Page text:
Managing triangulation

For managers of triangulators at work

Instigate a meeting with the individual concerned to discuss their grievance(s) and build trust. Taking such action will help avoid personality conflicts, backbiting and malicious gossip in your team. Take everything said at face value until it can be verified, stay in control of your own emotions and refuse to allow third-party stories into the room.

For those subject to triangulation

Do not believe anything you are told by a triangulator. Don't allow yourself to become provoked by or engaged in trashy talking. Keep your life well-balanced and empowered through the love of friends, hobbies, family, work and spirituality. Volunteer to help others.

Remember, you can't stop a triangulator from manipulating others, you can't control how much damage and destruction they will do to themselves and anyone else. You simply cannot help those who want to hurt you. Once you know exactly with whom you're dealing, you will realise the only thing you can control is the dignity by which you conduct yourself.

For triangulators

Find your authentic self by working on your 'shadow' side. This will stop you from acting destructively. Once you cease fearing natural forces that are part of human nature, your major driving force will lean towards growth. Learn to take responsibility by becoming assertive. Communicating clearly and directly will give you the confidence to start your journey out of the shadows. Choosing new pathways at the crossroads of life away from painful destructive patterns towards freedom and light is the aim of therapy.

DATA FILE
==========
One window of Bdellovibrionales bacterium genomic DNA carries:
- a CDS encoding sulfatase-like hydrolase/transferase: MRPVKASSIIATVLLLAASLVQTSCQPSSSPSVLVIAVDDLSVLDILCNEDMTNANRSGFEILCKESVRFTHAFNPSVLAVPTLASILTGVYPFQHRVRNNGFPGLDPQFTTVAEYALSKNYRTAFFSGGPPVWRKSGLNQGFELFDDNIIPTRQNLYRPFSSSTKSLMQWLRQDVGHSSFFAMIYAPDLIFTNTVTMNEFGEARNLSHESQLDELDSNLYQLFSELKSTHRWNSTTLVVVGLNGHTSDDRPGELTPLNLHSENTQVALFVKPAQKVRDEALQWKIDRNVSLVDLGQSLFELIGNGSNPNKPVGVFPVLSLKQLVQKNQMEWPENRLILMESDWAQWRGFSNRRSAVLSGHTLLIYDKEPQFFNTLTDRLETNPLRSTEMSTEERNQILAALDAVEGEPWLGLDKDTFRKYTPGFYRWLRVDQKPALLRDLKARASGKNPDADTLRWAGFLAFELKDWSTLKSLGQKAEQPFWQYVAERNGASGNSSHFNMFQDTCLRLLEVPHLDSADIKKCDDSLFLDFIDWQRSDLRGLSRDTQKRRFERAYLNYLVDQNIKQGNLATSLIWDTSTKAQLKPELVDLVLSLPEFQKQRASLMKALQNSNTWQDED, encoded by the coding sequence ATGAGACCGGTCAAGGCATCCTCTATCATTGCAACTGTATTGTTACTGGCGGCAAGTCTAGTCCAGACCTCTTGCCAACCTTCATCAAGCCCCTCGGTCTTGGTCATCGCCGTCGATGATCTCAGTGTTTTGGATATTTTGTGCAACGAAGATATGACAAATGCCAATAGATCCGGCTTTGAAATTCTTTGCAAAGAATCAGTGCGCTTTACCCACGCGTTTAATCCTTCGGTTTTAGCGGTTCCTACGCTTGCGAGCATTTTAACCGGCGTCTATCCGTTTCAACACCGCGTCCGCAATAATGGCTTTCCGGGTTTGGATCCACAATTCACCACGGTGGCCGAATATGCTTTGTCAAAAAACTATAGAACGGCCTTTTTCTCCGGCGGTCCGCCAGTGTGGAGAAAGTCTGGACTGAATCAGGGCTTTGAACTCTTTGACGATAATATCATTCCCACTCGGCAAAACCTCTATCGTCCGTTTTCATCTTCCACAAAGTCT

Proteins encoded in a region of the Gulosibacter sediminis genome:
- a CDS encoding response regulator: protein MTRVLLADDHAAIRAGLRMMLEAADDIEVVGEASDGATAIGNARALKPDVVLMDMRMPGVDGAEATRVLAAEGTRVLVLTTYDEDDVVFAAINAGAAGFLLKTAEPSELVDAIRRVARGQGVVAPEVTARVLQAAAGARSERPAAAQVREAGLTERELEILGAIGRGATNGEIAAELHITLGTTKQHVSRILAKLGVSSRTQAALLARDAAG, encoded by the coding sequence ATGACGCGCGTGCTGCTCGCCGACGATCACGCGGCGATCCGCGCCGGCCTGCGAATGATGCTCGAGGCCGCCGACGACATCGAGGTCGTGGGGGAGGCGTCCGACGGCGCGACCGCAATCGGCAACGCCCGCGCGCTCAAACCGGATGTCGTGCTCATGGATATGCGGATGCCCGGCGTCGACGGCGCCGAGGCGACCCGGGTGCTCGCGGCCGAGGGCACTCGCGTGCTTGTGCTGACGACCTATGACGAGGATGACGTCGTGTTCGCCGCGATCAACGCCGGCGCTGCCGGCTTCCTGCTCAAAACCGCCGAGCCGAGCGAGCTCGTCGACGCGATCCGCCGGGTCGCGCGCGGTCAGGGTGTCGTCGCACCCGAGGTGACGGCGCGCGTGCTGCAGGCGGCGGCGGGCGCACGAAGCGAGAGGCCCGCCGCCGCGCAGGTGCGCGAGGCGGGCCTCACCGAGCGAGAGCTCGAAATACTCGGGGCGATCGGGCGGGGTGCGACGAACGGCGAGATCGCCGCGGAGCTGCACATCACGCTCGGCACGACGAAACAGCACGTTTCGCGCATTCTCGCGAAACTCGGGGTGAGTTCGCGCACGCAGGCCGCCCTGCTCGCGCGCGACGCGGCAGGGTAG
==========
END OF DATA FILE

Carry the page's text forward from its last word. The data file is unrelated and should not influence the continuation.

If you are in active addiction, in addition to therapy, enrolling on a 12-step recovery programme will fill the empty hole you feel in your soul. There is no greater reward than the feeling of well-being that arises from emotional maturity.

The views expressed in this article are those of the author. All articles published on Counselling Directory are reviewed by our editorial team.

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Leigh-on-Sea SS9 & Basildon SS13
Written by Amanda Perl, Psychotherapist Counsellor MSC BACP Accred CBT Practitioner
Leigh-on-Sea SS9 & Basildon SS13

I am a BACP accredited counsellor and psychotherapist, a CBT Practitioner and Member of the British Psychological Society. I am the Course lead for a Stage 4 BACP Accredited Counselling Diploma. My private practice reflects my belief that each of us is unique with the potential for growth and development and can move forward in our own way.